These components appear in the black navigation bar at the top of each page, as individual items (i.e. not in a menu). The canonical example of this is the Inventory link.

To register an item for display in the navigation bar, use the following code:

 register_navbar_item({
   id    => 'newfeature',
   path  => '/mynewfeature',
   label => 'My New Feature',
 });

This causes an item to appear in the Navigation Bar with a visible text of "My New Feature" which when clicked sends the user to the /mynewfeature page. Note that this won't work for any target link - the path must be an App::Netdisco Dancer route handler. Please bug the App::Netdisco devs if you want arbitrary links supported.

Search and Device page Tabs

These components appear as tabs in the interface when the user reaches the Search page or Device details page. Note that Tab plugins usually live in the App::Netdisco::Web::Plugin::Device or App::Netdisco::Web::Plugin::Search namespace.

To register a handler for display as a Search page Tab, use the following code:

 register_search_tab({id => 'newfeature', label => 'My New Feature'});

This causes a tab to appear with the label "My New Feature". So how does App::Netdisco know what the link should be? Well, as the App::Netdisco::Developing documentation says, tab content is retrieved by an AJAX call back to the web server. This uses a predictable URL path format:

 /ajax/content/<search or device>/<feature ID>

For example:

 /ajax/content/search/newfeature

Therefore your plugin module should look like the following:

 package App::Netdisco::Web::Plugin::Search::MyNewFeature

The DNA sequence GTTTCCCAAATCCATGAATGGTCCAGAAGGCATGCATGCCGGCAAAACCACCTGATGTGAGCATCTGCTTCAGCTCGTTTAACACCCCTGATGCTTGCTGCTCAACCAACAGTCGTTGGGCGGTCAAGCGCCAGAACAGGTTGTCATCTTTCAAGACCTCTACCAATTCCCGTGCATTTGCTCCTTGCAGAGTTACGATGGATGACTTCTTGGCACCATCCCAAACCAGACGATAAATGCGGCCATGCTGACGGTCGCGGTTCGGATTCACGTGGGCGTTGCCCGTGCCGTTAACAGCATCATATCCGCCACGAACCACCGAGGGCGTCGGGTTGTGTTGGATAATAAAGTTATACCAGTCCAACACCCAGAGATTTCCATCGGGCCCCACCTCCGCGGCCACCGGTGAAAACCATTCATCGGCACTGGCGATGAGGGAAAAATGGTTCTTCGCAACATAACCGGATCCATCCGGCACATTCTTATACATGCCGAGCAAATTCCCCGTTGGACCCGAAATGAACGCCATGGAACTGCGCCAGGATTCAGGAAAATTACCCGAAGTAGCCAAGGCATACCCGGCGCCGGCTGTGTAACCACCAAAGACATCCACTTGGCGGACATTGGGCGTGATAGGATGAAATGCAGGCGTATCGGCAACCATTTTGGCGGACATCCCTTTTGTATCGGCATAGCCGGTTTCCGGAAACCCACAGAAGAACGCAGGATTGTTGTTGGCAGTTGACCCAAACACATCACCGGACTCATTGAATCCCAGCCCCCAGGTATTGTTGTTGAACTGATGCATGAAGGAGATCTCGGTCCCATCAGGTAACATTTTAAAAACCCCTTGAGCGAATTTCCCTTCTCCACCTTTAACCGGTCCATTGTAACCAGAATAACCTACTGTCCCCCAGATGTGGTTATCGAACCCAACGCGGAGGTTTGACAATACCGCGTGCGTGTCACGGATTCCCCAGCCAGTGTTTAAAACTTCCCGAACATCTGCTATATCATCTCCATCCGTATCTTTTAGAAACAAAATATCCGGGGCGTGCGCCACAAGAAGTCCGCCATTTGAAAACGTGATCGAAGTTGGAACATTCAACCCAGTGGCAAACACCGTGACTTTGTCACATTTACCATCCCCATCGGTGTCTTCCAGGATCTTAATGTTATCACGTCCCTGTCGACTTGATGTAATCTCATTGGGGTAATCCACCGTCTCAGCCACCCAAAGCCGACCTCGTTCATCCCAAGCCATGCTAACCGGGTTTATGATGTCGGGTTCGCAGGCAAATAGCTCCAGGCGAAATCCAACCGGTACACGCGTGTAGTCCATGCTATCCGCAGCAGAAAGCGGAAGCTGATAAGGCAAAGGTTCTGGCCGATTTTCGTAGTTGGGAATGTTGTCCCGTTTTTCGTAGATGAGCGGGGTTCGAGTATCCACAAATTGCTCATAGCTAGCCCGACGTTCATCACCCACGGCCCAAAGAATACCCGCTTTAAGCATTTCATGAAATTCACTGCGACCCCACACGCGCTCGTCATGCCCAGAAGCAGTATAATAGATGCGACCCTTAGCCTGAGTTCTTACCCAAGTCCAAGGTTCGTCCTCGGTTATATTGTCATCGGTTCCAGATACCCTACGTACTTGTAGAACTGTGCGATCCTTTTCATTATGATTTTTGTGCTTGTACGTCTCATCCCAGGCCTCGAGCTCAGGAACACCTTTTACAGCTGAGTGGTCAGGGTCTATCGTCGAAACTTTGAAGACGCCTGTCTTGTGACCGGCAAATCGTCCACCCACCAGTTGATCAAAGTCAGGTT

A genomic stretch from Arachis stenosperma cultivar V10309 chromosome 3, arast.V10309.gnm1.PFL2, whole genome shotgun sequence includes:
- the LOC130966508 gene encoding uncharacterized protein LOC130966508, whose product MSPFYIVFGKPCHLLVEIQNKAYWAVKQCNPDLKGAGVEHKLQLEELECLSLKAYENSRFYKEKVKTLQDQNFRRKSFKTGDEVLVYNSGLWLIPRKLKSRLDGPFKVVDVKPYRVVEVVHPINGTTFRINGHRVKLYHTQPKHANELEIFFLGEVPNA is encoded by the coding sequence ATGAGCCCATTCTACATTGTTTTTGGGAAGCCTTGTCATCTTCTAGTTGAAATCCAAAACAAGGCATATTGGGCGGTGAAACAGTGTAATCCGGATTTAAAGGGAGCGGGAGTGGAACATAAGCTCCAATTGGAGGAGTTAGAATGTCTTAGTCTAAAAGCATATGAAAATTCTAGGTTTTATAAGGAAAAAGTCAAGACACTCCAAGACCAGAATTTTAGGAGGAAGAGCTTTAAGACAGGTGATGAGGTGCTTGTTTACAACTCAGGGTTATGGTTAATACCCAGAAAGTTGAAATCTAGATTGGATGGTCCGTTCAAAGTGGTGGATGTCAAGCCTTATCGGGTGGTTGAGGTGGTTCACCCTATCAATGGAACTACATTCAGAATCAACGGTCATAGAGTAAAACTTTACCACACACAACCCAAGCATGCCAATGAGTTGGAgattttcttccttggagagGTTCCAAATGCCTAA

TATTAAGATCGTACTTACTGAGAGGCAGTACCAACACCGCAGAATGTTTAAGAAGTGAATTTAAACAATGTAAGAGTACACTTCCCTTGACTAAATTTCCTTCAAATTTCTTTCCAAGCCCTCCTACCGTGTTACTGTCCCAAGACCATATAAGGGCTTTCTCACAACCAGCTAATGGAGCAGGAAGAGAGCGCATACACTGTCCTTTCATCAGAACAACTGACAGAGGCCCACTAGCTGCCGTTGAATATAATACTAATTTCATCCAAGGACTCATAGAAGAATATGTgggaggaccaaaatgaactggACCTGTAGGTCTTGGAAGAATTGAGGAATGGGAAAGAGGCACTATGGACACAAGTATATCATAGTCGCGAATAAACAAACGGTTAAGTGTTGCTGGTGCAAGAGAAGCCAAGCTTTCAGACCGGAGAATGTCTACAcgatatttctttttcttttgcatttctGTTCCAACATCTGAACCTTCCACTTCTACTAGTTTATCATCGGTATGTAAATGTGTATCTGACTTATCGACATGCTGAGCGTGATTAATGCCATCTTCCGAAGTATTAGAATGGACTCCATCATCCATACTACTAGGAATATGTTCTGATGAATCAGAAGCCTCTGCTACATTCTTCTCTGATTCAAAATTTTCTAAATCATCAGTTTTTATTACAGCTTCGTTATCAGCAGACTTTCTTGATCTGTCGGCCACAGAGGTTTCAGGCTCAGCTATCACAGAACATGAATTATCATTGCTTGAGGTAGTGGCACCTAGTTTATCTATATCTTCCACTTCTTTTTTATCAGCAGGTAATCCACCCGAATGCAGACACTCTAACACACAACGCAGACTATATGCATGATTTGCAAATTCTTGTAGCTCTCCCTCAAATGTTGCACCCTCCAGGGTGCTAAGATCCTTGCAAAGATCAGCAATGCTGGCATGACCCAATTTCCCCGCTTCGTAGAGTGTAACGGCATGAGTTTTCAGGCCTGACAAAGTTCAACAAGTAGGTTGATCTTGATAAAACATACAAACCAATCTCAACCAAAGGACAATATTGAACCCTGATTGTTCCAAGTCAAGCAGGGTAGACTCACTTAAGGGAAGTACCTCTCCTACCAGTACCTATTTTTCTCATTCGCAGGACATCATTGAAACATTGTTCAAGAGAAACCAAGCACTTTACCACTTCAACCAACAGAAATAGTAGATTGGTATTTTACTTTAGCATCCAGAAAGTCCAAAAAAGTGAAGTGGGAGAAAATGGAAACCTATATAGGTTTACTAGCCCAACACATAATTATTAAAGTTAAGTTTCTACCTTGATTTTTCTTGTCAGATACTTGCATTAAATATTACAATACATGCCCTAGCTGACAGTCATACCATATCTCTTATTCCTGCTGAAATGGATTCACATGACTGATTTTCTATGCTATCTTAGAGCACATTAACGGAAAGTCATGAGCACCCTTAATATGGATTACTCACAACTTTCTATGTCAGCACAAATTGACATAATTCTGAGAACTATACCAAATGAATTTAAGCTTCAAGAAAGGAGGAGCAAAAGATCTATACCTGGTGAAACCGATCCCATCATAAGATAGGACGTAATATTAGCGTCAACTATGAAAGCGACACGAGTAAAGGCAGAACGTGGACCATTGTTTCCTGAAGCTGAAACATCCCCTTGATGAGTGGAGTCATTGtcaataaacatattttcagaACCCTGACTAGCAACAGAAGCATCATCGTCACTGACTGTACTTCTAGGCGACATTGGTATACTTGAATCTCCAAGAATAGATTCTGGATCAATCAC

use Dancer ':syntax';
 use Dancer::Plugin::Ajax;
 use Dancer::Plugin::DBIC;
 
 use App::Netdisco::Web::Plugin;
 
 register_search_tab({id => 'newfeature', label => 'My New Feature'});
 
 ajax '/ajax/content/search/newfeature' => sub {
   # ...lorem ipsum...
 
   content_type('text/html');
   # return some HTML content here, probably using a template
 };
 
 true;

If this all sounds a bit daunting, take a look at the App::Netdisco::Web::Plugin::Search::Port module which is fairly straightforward.

To register a handler for display as a Device page Tab, the only difference is the name of the registration helper sub:

 register_device_tab({id => 'newfeature', label => 'My New Feature'});

Templates ^

All of Netdisco's web page templates are stashed away in its distribution, probably installed in your system's or user's Perl directory. It's not recommended that you mess about with those files.

So in order to replace a template with your own version, or to reference a template file of your own in your plugin, you need a new path.

TODO: this bit!

Template Variables

Some useful variables are made available in your templates automatically by App::Netdisco:

search_node

A base url which links to the Node tab of the Search page, together with the correct default search options set.

search_device

A base url which links to the Device tab of the Search page, together with the correct default search options set.

device_ports

A base url which links to the Ports tab of the Device page, together with the correct default column view options set.

uri_base

Used for linking to static content within App::Netdisco safely if the base of the app is relocated, for example:

 <link rel="stylesheet" href="[% uri_base %]/css/toastr.css"/>
uri_for

Simply the Dancer uri_for method. Allows you to do things like this in the template safely if the base of the app is relocated:

 <a href="[% uri_for('/search') %]" ...>
self_options

Available in the Device tabs, use this if you need to refer back to the current page with some additional parameters, for example:

 <a href="[% uri_for('/device', self_options) %]&foo=bar" ...>